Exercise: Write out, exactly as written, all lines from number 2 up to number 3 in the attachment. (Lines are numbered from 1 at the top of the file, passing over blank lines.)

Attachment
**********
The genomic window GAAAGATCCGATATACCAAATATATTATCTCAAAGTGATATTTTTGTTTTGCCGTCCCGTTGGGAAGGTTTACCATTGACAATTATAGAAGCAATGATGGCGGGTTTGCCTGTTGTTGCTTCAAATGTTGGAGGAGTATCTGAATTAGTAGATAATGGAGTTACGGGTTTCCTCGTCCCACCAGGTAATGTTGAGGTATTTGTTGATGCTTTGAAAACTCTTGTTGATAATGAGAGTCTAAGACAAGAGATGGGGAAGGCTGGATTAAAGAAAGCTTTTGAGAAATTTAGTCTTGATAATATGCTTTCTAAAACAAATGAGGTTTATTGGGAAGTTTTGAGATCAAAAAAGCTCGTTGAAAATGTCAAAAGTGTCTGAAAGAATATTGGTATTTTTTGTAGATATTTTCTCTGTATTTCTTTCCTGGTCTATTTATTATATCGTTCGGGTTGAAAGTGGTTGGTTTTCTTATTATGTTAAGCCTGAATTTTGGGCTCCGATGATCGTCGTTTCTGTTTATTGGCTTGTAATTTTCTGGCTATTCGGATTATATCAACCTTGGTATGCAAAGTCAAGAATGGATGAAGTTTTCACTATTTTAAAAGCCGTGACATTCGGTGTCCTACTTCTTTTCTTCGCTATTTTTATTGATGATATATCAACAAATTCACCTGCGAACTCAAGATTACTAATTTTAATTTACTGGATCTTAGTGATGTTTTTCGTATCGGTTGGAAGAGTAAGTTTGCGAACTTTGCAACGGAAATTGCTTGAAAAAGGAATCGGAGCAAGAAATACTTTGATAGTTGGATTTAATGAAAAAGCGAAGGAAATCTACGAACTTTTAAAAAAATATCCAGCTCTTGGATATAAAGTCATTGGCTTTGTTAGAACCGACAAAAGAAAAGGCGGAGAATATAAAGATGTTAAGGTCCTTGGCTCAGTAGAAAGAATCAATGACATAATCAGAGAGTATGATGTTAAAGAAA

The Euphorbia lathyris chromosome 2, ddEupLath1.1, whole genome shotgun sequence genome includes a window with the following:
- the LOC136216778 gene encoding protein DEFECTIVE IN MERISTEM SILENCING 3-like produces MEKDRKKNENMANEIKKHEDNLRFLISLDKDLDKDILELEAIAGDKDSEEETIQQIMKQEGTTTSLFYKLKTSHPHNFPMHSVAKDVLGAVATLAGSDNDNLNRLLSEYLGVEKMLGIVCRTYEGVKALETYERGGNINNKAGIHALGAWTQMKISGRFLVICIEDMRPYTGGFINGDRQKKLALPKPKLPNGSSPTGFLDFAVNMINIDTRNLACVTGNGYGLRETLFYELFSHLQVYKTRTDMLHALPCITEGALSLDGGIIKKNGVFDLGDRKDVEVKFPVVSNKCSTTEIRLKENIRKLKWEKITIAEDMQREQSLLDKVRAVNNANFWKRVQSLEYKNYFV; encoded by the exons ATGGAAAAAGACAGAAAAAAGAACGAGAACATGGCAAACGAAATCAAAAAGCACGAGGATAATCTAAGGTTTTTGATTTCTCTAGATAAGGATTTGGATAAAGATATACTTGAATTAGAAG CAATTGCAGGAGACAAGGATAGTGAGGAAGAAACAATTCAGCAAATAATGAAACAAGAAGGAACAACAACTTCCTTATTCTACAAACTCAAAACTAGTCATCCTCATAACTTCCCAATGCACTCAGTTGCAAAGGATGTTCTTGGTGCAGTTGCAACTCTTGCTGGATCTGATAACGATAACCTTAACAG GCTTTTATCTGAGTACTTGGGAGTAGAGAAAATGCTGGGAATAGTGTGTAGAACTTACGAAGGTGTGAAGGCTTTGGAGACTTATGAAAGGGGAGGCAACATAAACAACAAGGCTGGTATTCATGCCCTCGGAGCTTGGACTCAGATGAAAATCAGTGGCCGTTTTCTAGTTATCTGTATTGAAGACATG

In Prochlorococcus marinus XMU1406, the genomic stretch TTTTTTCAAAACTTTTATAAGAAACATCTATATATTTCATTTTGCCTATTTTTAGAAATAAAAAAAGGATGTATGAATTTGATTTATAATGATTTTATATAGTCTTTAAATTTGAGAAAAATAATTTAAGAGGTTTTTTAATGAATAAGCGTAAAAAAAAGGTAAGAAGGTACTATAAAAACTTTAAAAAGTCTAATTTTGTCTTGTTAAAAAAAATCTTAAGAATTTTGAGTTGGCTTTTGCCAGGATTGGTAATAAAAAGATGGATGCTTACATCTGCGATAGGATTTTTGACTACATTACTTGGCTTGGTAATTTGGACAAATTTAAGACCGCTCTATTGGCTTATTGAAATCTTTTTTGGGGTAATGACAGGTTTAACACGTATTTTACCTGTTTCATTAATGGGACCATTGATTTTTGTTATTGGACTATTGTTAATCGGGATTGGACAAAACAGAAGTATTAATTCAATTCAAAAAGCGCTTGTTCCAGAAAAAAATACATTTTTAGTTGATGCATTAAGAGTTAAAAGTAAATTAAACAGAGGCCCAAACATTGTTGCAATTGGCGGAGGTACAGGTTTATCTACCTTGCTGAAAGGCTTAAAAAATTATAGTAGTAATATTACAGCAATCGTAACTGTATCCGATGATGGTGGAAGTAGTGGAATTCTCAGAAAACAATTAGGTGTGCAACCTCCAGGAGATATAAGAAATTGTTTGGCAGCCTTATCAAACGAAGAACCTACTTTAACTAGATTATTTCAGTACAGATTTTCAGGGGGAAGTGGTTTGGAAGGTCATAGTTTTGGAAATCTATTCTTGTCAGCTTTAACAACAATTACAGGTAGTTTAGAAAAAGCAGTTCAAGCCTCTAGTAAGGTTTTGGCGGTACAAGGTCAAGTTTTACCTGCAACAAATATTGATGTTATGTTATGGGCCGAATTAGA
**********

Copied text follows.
The Euphorbia lathyris chromosome 2, ddEupLath1.1, whole genome shotgun sequence genome includes a window with the following:
- the LOC136216778 gene encoding protein DEFECTIVE IN MERISTEM SILENCING 3-like produces MEKDRKKNENMANEIKKHEDNLRFLISLDKDLDKDILELEAIAGDKDSEEETIQQIMKQEGTTTSLFYKLKTSHPHNFPMHSVAKDVLGAVATLAGSDNDNLNRLLSEYLGVEKMLGIVCRTYEGVKALETYERGGNINNKAGIHALGAWTQMKISGRFLVICIEDMRPYTGGFINGDRQKKLALPKPKLPNGSSPTGFLDFAVNMINIDTRNLACVTGNGYGLRETLFYELFSHLQVYKTRTDMLHALPCITEGALSLDGGIIKKNGVFDLGDRKDVEVKFPVVSNKCSTTEIRLKENIRKLKWEKITIAEDMQREQSLLDKVRAVNNANFWKRVQSLEYKNYFV; encoded by the exons ATGGAAAAAGACAGAAAAAAGAACGAGAACATGGCAAACGAAATCAAAAAGCACGAGGATAATCTAAGGTTTTTGATTTCTCTAGATAAGGATTTGGATAAAGATATACTTGAATTAGAAG CAATTGCAGGAGACAAGGATAGTGAGGAAGAAACAATTCAGCAAATAATGAAACAAGAAGGAACAACAACTTCCTTATTCTACAAACTCAAAACTAGTCATCCTCATAACTTCCCAATGCACTCAGTTGCAAAGGATGTTCTTGGTGCAGTTGCAACTCTTGCTGGATCTGATAACGATAACCTTAACAG GCTTTTATCTGAGTACTTGGGAGTAGAGAAAATGCTGGGAATAGTGTGTAGAACTTACGAAGGTGTGAAGGCTTTGGAGACTTATGAAAGGGGAGGCAACATAAACAACAAGGCTGGTATTCATGCCCTCGGAGCTTGGACTCAGATGAAAATCAGTGGCCGTTTTCTAGTTATCTGTATTGAAGACATG